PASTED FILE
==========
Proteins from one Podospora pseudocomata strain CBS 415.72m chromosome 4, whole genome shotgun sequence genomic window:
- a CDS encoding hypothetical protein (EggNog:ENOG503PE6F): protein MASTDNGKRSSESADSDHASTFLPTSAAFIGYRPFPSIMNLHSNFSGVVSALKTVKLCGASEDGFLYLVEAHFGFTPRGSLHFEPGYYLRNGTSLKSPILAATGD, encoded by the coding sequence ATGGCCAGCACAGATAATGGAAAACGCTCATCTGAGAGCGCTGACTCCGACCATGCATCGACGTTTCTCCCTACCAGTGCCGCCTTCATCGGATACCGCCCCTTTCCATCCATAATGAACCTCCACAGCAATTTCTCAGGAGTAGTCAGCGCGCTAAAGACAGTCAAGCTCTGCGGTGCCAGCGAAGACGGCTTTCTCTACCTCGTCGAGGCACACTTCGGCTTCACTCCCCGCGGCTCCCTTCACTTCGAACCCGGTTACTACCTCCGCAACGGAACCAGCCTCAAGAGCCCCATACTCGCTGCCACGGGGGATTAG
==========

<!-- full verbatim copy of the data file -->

Proteins from one Podospora pseudocomata strain CBS 415.72m chromosome 4, whole genome shotgun sequence genomic window:
- a CDS encoding hypothetical protein (EggNog:ENOG503PE6F): protein MASTDNGKRSSESADSDHASTFLPTSAAFIGYRPFPSIMNLHSNFSGVVSALKTVKLCGASEDGFLYLVEAHFGFTPRGSLHFEPGYYLRNGTSLKSPILAATGD, encoded by the coding sequence ATGGCCAGCACAGATAATGGAAAACGCTCATCTGAGAGCGCTGACTCCGACCATGCATCGACGTTTCTCCCTACCAGTGCCGCCTTCATCGGATACCGCCCCTTTCCATCCATAATGAACCTCCACAGCAATTTCTCAGGAGTAGTCAGCGCGCTAAAGACAGTCAAGCTCTGCGGTGCCAGCGAAGACGGCTTTCTCTACCTCGTCGAGGCACACTTCGGCTTCACTCCCCGCGGCTCCCTTCACTTCGAACCCGGTTACTACCTCCGCAACGGAACCAGCCTCAAGAGCCCCATACTCGCTGCCACGGGGGATTAG